There are no Black chairmen, chief executive officers or chief financial officers in any of Britain’s 100 largest companies, as represented by the FTSE-100 index, suggesting efforts to diversify the C-suite are backsliding or failing.
Green Park, a UK consultancy and executive search firm, said in a preliminary report on Wednesday that not one company in the FTSE-100 (comprising the largest companies trading on the London Stock Exchange by market cap) had any Black chairs, CEOs of CFOs for the first time since 2014.
Overall, only 3.4% of the chair, CFO, CEO positions at FTSE-100 companies are held by ethnic minorities, including Asians – the same level as in 2014, when Green Park first began its analyses of UK corporate diversity.
The percentage of Black executive directors and non-executive directors at FTSE-100 firms (including board and executive committee level positions) has slipped to 1.1% from 1.3% in 2014,
Over that same period, the percentages of other minority groups (including South Asians, East Asians, etc.) in executive and non-executive director positions has slightly increased, although Green Park did not provide an exact figure.
Green Park warned that the chances of future increases in the number of Black senior executives are “slim” given that the number of Black executives in the “pipeline” at these firms has dropped from 1.4% to 0.9% over the past year.
While some UK companies like insurance giant Aviva and professional services firm Deloitte have pledged to increase diversity in their senior ranks, Trevor Phillips, Chair of Green Park told BBC that Black executives are often used as “window dressing” and feel they have little chance to reach the top, prompting many to leave big companies.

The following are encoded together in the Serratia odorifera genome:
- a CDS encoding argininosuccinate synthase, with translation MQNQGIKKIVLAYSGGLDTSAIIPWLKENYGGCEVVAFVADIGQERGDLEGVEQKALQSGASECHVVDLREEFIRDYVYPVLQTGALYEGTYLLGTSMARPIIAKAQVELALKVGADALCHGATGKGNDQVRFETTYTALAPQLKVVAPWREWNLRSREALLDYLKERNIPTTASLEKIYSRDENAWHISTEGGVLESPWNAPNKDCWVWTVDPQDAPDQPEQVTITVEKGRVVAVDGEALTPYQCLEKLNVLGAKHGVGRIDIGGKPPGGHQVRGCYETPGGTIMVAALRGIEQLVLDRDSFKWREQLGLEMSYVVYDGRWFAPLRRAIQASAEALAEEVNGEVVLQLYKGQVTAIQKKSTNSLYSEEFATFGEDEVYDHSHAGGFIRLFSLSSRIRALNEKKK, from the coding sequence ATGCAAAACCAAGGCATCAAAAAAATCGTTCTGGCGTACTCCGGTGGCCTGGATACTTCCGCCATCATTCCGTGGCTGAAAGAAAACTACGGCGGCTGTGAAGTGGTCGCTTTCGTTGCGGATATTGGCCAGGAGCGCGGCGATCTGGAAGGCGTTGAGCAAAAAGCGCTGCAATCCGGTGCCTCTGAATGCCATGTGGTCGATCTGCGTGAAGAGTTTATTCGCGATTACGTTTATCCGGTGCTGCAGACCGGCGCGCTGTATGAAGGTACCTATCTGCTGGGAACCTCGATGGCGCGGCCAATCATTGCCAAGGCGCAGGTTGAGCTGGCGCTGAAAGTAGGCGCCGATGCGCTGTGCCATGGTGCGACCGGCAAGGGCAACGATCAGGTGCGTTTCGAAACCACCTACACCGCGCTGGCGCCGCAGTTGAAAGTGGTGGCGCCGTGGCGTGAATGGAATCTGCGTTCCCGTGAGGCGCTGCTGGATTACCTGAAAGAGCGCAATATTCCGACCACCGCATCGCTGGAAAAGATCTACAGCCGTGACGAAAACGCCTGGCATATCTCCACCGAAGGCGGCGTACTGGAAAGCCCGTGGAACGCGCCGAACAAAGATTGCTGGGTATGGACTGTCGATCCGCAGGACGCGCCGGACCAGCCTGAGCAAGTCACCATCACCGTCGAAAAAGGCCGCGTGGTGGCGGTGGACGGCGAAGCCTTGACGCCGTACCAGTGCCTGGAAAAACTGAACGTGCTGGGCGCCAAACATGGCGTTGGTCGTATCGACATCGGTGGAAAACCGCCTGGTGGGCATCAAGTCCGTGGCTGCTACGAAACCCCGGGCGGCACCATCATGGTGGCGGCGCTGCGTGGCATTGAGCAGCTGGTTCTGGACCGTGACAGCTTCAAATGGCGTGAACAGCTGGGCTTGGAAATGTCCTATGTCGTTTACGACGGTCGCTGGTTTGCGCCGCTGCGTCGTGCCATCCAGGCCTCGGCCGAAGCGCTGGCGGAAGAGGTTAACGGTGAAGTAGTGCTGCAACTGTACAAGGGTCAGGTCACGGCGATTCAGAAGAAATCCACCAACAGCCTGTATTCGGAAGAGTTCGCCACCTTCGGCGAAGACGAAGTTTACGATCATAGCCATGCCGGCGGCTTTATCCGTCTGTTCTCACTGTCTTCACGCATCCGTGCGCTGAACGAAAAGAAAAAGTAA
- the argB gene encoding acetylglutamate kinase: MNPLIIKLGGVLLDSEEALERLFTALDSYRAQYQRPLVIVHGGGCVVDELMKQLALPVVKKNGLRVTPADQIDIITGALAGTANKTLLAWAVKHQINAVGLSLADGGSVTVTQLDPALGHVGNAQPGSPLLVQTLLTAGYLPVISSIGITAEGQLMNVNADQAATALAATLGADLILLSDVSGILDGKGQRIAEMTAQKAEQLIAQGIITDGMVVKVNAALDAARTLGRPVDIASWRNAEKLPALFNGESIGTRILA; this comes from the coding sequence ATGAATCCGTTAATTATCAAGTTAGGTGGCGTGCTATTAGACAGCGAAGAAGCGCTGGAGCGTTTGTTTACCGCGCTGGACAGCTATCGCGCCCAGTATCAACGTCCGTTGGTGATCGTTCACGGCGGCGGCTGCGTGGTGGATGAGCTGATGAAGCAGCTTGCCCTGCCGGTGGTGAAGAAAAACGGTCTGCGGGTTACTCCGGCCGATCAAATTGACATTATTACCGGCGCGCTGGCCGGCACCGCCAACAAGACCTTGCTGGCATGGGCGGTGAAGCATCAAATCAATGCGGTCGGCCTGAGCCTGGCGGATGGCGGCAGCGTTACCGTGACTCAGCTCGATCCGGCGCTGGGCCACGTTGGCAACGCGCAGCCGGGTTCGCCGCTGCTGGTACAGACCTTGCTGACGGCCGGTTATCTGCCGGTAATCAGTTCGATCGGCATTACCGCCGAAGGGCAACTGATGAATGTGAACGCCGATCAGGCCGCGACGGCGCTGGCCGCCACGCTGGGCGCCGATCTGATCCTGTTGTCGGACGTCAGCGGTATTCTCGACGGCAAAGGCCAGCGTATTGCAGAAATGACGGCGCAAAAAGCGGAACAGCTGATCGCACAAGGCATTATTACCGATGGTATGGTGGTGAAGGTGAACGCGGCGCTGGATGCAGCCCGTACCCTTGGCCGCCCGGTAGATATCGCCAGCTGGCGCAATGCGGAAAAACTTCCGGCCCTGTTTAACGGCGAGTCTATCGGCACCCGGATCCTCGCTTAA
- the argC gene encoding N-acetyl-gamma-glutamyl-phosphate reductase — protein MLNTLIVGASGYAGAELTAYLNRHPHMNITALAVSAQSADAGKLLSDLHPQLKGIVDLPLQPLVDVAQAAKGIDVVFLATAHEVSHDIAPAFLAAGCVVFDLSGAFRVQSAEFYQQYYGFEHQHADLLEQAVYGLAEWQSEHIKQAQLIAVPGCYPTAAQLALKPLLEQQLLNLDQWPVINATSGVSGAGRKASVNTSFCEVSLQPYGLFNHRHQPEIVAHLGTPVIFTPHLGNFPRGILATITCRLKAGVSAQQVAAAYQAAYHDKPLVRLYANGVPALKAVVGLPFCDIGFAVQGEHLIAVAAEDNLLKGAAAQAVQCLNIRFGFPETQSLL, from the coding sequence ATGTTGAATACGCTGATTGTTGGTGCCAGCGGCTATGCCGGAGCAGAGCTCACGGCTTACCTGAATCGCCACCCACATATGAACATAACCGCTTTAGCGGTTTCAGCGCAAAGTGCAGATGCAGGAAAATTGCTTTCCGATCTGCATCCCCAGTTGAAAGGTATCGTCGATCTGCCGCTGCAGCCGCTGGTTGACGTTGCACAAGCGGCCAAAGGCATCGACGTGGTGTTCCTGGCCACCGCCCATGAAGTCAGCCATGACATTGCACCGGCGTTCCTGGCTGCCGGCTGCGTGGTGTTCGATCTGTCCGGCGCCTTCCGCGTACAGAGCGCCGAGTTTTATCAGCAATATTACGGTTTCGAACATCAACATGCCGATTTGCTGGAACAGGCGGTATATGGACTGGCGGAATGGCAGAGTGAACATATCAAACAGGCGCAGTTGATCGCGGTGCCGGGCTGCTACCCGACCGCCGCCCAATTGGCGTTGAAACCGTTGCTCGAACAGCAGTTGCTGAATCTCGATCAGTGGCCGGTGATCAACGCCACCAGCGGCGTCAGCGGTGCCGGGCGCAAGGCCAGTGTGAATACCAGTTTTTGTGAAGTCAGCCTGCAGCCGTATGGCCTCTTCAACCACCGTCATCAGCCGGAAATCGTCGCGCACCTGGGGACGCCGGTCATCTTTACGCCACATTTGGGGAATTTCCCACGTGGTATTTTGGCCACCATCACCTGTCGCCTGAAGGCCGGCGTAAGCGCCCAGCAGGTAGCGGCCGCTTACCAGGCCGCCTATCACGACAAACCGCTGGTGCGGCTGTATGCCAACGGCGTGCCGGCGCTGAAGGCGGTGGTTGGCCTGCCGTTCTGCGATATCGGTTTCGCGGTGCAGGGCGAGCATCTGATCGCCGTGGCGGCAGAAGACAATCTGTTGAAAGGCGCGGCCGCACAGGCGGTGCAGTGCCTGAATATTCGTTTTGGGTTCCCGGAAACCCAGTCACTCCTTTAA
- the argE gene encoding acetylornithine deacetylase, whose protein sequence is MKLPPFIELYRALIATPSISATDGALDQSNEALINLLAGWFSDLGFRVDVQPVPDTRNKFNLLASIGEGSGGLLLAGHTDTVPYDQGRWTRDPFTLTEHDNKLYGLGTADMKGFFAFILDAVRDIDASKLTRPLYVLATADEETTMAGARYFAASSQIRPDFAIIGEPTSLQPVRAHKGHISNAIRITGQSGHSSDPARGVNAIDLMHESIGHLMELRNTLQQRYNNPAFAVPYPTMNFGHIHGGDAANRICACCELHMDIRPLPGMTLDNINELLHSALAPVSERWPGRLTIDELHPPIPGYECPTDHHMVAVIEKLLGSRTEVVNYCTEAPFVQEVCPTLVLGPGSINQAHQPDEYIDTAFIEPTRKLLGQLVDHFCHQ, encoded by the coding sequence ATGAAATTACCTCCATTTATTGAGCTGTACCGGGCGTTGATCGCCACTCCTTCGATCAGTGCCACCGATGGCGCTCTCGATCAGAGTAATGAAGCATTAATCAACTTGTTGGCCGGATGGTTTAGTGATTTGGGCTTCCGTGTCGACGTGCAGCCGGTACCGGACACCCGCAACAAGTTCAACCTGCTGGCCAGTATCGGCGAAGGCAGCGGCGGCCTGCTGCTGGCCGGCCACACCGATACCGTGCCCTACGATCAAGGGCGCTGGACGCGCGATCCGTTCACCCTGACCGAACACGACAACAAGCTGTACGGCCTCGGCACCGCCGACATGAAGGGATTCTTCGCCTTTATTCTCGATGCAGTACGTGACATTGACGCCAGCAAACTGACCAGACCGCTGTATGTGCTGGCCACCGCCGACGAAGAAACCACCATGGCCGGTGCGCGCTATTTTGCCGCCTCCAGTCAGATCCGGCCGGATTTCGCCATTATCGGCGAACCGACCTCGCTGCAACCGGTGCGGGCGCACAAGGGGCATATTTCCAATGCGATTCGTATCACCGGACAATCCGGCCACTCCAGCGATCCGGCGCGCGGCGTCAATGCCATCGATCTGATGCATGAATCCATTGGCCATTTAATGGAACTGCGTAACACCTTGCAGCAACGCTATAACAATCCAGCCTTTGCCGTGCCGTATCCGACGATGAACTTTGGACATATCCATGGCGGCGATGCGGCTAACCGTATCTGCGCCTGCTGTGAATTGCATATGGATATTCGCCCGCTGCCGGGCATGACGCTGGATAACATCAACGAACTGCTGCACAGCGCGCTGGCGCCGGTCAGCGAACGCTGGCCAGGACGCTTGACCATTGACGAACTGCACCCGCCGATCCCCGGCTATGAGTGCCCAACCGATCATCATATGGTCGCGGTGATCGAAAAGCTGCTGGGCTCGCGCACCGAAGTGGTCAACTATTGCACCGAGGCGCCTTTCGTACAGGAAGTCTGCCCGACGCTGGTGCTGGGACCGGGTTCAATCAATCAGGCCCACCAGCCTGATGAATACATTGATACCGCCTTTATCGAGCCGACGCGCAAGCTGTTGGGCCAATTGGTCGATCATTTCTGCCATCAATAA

Attrition has also played a role — the retirement in July 2019 of Fred Phaswana, a Black South African who was chairman of UK-based packaging and paper firm Mondi plc, also thinned out the ranks of Black senior executives in the FTSE-100.
Indian-born Lord Karan Bilimoria, president of the Confederation of British Industry, a business lobby group, has repeatedly called for UK companies to promote more ethnic minorities to top positions, saying: “It’s staggering that we continue to see so little Black, Asian and ethnic minority participation in our boardrooms.”
“These figures put some flesh on the bone of last year’s [anti-racism and police brutality] protests,” said Phillips of Green Park. “We know there is no shortage of qualified [Black and minority] candidates to fill these roles if companies are willing to look. Yet the snowy peaks of British business remain stubbornly white.”
Another of the reasons for the reduction in Black senior executives was simply linked to changes in the FTSE-100 composition due to market cap reduction – when cruise-line operator Carnival was dropped from the index last summer, it was led by African-American CEO Arnold Donald.
In the United States, the situation is not much better – Fortune reported that there are currently only four Black CEOs at Fortune 500 companies, while the all-time high was six achieved in 2012.
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